The problem of course with this doctrine of Holy Saturday is that it is unclear what Christ actually accomplishes in descending. Many ancient Jews, we should acknowledge, believed that their great patriarchs, prophets, and heroes of more distant antiquity were already in heaven: the pitch that they were in fact in hell and in need of rescue was bound to be a hard sell for at least some. Indeed, Christ himself seems to have been among their number: he openly says that Abraham, Isaac, and Jacob are alive with God (Lk 20:38). The Transfiguration, in which Moses appears alongside Elijah to speak with Jesus in the sight of Peter, James, and John, alludes to, and only really works with, similar ancient Jewish beliefs about Moses’ deification, angelic transformation, or heavenly translation (Matt 17:1-8; Mk 9:2-8; Lk 9:28-36). What would or could Christ’s descent offer them (assuming, of course, that time is purely linear across the realms, which seems a bad assumption whether we are thinking in antiquity or now)? Sure, in one text, Christ does speak of Abraham in Hades (Lk 16:19-31, the Parable of Lazarus and the Rich Man); but he is in the paradisal, elysian Hades, not the Tartaran, punitive Hades where the Rich Man finds himself. This is not exactly something to be saved from; when early Christians transferred the righteous patriarchs and prophets of Israel from a variety of positive afterlives to a universal consignment in Hades, it was precisely for the sake of helping to craft a biblically compelling narrative of Christ’s descent.
In the West, this was the only such narrative move; in the East, though, it is joined to another, which is that Christ comes to get the patriarchs as the first spoils of a full-scale ransacking of hell. By far, then, the Eastern doctrine of the descent into Hades is the more impressive one. First, Christ does not ask to be let in: he either sneaks in clandestinely, like the thief in the night about whom he parabolized, or he breaks down the doors themselves, upon which he stands pulling Adam and Eve out of their graves in the traditional Byzantine iconography of the scene. Early Christian literature, hymnography, and iconography frequently depicts Christ’s katabasis as an invasion of the infernal world that leaves it decimated and empty, except for an enchained Satan. Second, Christ leaves a perpetual witness where he has been. This is sometimes evident even in some Western forms of the harrowing–Dante’s Inferno, for example, has been seemingly blasted apart by the descent of Christ just to its highest rung–but it is clearly evident in the East, where Christ becomes indeed the true Lord of hell, where the dead have the opportunity still yet to meet and confess him. (I am loathe to recommend anything by Hilarion Alfeyev now given his original silence on the Russian invasion of Ukraine, despite his apparent sacking by Putin sometime in June; but his Christ the Conqueror of Hell really is, unfortunately, the best book in English on the topic.)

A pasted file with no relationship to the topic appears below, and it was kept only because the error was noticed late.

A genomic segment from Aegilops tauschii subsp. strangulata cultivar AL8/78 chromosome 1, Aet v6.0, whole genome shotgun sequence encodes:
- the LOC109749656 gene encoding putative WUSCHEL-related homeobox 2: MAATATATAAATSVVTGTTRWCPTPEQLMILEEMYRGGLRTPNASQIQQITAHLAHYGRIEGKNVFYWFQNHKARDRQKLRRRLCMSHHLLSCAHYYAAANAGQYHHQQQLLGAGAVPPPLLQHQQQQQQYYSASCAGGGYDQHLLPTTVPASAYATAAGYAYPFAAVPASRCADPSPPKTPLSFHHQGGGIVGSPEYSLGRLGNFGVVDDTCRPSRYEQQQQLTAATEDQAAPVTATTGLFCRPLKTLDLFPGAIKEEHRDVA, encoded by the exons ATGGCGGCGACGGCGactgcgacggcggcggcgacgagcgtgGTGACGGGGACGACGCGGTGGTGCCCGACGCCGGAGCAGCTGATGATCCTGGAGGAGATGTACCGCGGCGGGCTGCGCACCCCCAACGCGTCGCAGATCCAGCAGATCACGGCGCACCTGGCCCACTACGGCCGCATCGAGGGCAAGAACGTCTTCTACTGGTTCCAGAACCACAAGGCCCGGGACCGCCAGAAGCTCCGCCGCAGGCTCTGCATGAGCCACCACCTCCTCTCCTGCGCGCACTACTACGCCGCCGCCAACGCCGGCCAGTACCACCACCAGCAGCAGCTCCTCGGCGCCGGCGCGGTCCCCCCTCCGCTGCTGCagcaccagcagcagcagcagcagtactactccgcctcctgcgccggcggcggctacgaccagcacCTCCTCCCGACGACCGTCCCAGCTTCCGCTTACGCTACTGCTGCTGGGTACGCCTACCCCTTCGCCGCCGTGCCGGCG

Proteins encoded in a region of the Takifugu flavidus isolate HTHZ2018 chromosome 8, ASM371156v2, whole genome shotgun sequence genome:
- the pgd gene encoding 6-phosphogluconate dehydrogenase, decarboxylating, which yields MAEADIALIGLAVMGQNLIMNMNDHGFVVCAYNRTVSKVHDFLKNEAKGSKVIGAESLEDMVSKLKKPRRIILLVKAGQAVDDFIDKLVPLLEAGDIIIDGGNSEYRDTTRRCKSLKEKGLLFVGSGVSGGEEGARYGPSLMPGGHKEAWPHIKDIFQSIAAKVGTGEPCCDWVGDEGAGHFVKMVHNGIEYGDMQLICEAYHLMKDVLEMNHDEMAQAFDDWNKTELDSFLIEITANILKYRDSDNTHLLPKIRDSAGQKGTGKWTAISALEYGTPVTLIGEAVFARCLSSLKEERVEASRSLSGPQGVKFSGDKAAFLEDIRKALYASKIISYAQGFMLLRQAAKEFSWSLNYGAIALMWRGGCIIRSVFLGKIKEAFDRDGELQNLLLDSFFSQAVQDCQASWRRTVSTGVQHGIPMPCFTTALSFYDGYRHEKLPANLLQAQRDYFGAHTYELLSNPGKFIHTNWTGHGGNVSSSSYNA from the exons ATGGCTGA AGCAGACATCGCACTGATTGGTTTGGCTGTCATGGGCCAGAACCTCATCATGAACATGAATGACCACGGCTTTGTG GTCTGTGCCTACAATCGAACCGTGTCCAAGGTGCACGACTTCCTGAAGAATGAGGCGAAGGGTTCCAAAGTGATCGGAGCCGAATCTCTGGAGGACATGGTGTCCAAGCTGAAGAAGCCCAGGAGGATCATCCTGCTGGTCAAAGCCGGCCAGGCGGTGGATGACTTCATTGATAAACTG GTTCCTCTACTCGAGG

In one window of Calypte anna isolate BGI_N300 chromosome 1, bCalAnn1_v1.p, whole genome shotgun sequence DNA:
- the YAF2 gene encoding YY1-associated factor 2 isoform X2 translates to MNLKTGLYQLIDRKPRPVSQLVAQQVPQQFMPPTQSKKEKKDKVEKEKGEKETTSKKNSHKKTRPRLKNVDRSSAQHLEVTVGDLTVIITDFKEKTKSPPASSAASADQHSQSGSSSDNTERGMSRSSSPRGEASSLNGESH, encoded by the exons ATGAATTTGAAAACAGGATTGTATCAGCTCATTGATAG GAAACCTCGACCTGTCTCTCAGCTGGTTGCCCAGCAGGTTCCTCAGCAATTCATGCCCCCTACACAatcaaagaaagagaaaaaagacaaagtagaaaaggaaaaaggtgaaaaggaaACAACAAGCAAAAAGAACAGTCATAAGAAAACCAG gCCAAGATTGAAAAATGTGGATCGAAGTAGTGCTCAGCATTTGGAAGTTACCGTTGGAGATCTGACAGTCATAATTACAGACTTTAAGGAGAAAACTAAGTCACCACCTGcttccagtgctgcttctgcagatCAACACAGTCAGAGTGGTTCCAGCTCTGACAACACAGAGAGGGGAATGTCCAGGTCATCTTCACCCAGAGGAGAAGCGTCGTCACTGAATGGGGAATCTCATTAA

Sandman performs two great services then. On the one hand, Sandman invites us to think about hell not as a clearly geographic or cosmographic entity, but in terms perhaps more accessible for us: another realm, subject to different laws than the ones that govern our own physical world, and in which the psychic state of those present, waking and dreaming, is as much responsible for the creation of the reality as anything else. This is perhaps truer for no one than hell’s (former for us, current for Sandman) lord, whose whims transform the landscape of Avernus accordingly; the reality of the psychic and the imaginal as the source both of joy and of sorrow is demonstrated in Sandman’s game with Lucifer, the “oldest game,” where poetry and imaginal beauty or horror has the capacity to inflict physical damage on the opponent. But on the other hand, Sandman underlines what has to be true for Christ to be genuinely superior to other heroes who have descended to the underworld–Aklepios, Herakles, Orpheus, and, yes, Morpheus himself. Short of genuinely conquering the underworld, Christ is at best one among many such heroes to have descended, and perhaps not even the most impressive one. The Eastern take on the harrowing of hell preserves Christ’s supremacy as the heroic archetype himself. This does not make him any less real, of course: we should expect precisely such forms to radiate from the face of him who is the Divine Nous itself, the source of waking and dreams alike.